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GOP Suggests Paul Ryan Leave Before January to Allow for Quicker Transition to New Speaker
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13 Apr 2018 02:05 PM EST

By Laura Tucker, Staff Writer; Image: Paul Ryan (Image Source: Tony Alter via Wikimedia Commons)

                          

The country was shocked when Paul Ryan announced he was retiring next January and would no longer be Speaker of the House. This caused terror among the GOP, as they were already on tentative ground for the elections next fall, and now they stand to possibly lose another seat. Some are suggesting the Speaker leave earlier to allow for a quicker transition to a new speaker to hopefully lead to less fallout at the polls in November. But he has no desire to do that.

Ryan announced he would be making this move earlier this week explaining he wanted to spend more time with his family. And in truth, this is a role he had to be convinced to take in 2015 in the first place. But the left is wondering if he is backing out before further fallout within the administration with too many comings and goings and multiple investigations surrounding Donald Trump.

The President himself is being urged to stay out of the quest to find a new speaker, and that's troubling in itself that the GOP isn't trusting him to help in this process, seeing him more as a nuisance. Majority Leader Kevin McCarthy (R-Calif.) and Majority Whip Steve Scalise (R-La.) are the leading candidates at this point to step into Ryan's shoes.

While the left reveled in what this move could mean for their side, the right were expressing their concerns of what it would do to their unity to have the speaker position left with a big question mark until next year. The majority in the GOP House is already in jeopardy, and some are suggesting they should just chalk it up to a loss at this point.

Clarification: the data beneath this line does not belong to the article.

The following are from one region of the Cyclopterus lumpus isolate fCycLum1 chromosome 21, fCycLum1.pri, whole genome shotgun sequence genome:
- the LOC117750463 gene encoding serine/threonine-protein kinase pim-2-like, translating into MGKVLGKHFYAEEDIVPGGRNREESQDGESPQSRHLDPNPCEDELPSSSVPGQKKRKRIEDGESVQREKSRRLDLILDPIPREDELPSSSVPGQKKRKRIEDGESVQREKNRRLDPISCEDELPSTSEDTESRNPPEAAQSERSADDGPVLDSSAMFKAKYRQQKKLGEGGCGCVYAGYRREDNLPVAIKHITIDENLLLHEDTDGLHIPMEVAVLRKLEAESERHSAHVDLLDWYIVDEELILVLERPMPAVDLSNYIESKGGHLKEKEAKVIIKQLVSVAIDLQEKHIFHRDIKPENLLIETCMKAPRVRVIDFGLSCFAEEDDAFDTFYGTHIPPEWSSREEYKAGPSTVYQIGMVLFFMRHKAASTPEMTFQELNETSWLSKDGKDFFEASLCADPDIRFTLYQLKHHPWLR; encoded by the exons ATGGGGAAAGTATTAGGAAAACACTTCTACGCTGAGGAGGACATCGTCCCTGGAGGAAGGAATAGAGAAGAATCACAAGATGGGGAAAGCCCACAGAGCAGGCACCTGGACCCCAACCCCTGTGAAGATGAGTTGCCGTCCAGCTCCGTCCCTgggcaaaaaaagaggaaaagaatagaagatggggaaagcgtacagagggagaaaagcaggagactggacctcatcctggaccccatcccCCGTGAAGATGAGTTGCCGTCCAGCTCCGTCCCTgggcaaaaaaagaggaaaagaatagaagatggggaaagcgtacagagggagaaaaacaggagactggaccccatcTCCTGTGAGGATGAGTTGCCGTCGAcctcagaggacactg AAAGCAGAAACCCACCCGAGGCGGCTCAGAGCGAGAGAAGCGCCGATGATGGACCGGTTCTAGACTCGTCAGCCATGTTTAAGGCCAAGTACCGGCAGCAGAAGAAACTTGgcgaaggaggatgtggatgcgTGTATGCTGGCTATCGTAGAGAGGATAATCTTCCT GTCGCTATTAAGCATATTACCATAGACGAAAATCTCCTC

Rep. Mark Amodei (R-Nev.) is suggesting the leadership elections be moved up. "No disrespect to Paul, but quite frankly, you want somebody who's got skin in the game for after the election," he explained. 

"I'm thinking that we're not going to show that kind of patience and at some point in time we're going to start talking about that."

But Ryan has already said he intends to "stay here and run through the tape" next January when a new Congress will be in session.

"I've talked to a lot of members, a lot of members who think it's in all of our best interests for this leadership team to stay in place," the Speaker affirmed. "I have shattered every fundraising record any speaker has ever set. ... It makes no sense to take the biggest fundraiser off the field, and I think almost all of our members see it that way."

While Trump is urged to stay out of it, he already has a tight relationship with the Majority Leader whom he refers to as "my Kevin." He's already been inviting him to Mar-a-Lago for weekend getaways. Ryan seems to feel McCarthy has the edge as well, as he has said he's "encouraged" that Scalise has made comments deferring to the Majority Leader.

"What is shows you is that we have an intact leadership team that supports each other, that's all heading in the right direction," Ryan insisted.

Even the Majority Whip seems to feel the same way, as he said on Thursday on Fox News Channel, "I've never run against Kevin and wouldn't run against Kevin." 

However, he refused to officially endorse him, and McCarthy has not announced yet that he wishes to take on the role of Speaker, although he initially wanted to succeed John Boehner before Ryan won the spot.

"What means most to me is that in the next Congress, there is an opportunity for a Republican to be speaker and not Nancy Pelosi," he said on Fox News on Thursday. "We've accomplished a lot, and we've got a lot more to do on the Trump agenda."

But this all may be happening sooner rather than later. Rep. Tom Graves, the chair of an Appropriations subcommittee and an ally of McCarthy's, wants to speed up the process and have the new speaker in place by the end of the month. 

Rep. John Shimkus (R-Ill.) admitted that he's been approached by two people wishing for an accelerated transition. "You know the team, you know the leadership, and then you've got a horse to ride through the election cycle," he expressed.

 "There are other people saying, 'How is this going to impact me when I have a speaker, well known, well respected, but is a lame duck? If he comes to my district, is there as much cachet — not just cash, but draw — versus having someone who could be the next speaker after that for a couple of terms?' " he addeBut not everyone in the GOP agrees. "The push is coming from those who are interested in joining leadership sooner rather than later," stated Rep. Rodney Davis (R-Ill.) "The last thing we need right now in our conference, I believe, is a protracted leadership battle."

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